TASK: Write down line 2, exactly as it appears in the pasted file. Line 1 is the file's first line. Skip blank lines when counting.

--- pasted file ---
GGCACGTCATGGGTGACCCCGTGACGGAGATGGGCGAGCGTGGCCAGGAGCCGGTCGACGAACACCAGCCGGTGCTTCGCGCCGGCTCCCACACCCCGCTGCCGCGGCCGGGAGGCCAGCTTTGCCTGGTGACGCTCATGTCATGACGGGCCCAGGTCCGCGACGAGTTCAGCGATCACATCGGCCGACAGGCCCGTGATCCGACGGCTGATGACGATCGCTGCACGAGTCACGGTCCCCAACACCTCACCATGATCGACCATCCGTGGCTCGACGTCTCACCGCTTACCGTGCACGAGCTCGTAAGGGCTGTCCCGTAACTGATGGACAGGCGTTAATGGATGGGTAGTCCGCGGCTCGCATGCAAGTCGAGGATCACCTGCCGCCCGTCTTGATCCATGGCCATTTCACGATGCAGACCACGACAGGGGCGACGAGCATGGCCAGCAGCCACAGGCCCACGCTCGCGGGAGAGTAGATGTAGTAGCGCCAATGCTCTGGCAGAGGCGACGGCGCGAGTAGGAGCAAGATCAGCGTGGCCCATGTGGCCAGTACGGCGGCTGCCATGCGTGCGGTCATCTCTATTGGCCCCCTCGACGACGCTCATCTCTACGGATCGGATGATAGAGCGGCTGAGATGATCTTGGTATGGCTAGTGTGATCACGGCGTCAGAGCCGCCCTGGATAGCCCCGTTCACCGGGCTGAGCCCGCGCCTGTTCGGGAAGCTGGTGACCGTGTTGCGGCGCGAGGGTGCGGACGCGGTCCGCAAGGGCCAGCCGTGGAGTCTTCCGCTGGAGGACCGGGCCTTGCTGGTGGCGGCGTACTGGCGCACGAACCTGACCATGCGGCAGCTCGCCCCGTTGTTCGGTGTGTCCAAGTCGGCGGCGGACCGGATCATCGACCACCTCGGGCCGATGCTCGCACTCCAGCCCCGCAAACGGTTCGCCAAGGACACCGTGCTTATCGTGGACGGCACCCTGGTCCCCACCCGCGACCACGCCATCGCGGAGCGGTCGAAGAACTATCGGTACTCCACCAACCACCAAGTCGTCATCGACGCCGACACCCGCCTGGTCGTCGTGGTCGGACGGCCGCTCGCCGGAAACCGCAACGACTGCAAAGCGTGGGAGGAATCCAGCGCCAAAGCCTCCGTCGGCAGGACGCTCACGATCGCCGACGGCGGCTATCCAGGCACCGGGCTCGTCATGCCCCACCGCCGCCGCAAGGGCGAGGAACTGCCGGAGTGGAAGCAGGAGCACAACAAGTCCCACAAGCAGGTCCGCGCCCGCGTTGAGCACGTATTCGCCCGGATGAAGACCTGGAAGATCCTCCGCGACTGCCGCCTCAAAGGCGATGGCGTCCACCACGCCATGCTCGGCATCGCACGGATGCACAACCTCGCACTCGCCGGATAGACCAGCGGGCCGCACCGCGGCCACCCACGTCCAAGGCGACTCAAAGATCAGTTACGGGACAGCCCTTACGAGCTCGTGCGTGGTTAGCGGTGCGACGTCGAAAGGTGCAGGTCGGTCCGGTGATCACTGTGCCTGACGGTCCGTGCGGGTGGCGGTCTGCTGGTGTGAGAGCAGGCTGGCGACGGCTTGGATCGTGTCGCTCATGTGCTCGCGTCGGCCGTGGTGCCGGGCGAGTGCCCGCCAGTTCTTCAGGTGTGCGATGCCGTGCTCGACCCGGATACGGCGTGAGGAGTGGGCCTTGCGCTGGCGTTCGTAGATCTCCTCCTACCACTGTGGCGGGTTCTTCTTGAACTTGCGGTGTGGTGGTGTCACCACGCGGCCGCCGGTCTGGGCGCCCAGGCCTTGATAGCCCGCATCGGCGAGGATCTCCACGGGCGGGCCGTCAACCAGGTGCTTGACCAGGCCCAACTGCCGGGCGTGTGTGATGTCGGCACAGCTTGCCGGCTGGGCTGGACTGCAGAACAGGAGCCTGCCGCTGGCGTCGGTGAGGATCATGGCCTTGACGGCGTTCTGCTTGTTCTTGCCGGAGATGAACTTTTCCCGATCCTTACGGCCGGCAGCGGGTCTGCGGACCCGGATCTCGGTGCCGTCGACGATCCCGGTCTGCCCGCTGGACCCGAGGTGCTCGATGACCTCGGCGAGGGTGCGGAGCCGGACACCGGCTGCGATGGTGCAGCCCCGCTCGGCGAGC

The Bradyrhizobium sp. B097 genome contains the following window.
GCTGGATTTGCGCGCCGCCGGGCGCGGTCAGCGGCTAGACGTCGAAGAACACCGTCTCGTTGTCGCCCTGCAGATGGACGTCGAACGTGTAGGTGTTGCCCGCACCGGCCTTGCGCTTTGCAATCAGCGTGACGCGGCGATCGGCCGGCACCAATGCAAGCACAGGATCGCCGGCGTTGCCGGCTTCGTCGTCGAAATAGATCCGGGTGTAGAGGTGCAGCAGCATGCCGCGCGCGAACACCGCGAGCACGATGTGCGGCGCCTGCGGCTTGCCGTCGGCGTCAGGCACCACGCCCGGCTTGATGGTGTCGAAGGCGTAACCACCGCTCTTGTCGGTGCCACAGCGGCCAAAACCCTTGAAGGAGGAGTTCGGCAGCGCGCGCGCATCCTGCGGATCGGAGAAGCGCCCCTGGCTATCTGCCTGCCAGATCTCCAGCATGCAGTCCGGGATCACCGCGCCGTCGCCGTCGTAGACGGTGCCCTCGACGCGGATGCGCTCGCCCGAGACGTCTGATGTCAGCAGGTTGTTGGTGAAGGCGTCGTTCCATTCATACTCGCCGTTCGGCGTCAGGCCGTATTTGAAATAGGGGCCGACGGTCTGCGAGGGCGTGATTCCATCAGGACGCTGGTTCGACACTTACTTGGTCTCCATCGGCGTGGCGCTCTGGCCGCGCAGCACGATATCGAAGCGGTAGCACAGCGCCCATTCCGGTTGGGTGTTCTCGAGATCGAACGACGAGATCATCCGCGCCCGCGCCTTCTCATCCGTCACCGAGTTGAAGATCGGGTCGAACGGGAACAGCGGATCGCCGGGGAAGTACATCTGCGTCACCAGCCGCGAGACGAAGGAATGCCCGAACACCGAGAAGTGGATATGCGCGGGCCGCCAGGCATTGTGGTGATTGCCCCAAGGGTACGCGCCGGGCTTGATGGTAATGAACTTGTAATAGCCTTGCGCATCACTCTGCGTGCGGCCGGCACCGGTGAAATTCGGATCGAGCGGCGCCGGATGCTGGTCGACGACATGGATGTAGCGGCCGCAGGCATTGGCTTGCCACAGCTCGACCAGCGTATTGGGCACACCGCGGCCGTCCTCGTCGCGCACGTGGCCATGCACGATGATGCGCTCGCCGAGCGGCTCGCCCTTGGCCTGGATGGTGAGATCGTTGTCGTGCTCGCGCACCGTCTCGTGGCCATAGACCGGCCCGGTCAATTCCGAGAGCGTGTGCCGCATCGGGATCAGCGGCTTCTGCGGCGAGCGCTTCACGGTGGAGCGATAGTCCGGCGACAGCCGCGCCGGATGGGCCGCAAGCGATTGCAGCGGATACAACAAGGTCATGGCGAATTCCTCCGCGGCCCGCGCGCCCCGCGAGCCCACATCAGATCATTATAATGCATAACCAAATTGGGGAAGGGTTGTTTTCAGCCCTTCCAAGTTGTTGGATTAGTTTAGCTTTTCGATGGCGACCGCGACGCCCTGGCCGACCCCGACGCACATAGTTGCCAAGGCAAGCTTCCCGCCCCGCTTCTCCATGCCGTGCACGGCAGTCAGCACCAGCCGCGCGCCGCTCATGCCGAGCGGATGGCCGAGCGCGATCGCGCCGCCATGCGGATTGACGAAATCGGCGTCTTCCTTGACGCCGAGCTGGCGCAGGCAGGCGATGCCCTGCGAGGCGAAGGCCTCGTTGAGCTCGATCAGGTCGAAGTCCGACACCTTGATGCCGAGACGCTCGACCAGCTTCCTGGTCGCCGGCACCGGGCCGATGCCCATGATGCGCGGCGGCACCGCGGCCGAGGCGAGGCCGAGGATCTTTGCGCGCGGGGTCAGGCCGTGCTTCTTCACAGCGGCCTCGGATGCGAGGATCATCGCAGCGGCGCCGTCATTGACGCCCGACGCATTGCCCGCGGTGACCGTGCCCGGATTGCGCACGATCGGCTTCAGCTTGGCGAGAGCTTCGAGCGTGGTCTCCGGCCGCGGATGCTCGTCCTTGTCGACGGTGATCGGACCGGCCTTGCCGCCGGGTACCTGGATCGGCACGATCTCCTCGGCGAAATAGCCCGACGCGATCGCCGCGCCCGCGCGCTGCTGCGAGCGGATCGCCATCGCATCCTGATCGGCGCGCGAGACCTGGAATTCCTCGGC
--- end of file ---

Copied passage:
The Bradyrhizobium sp. B097 genome contains the following window.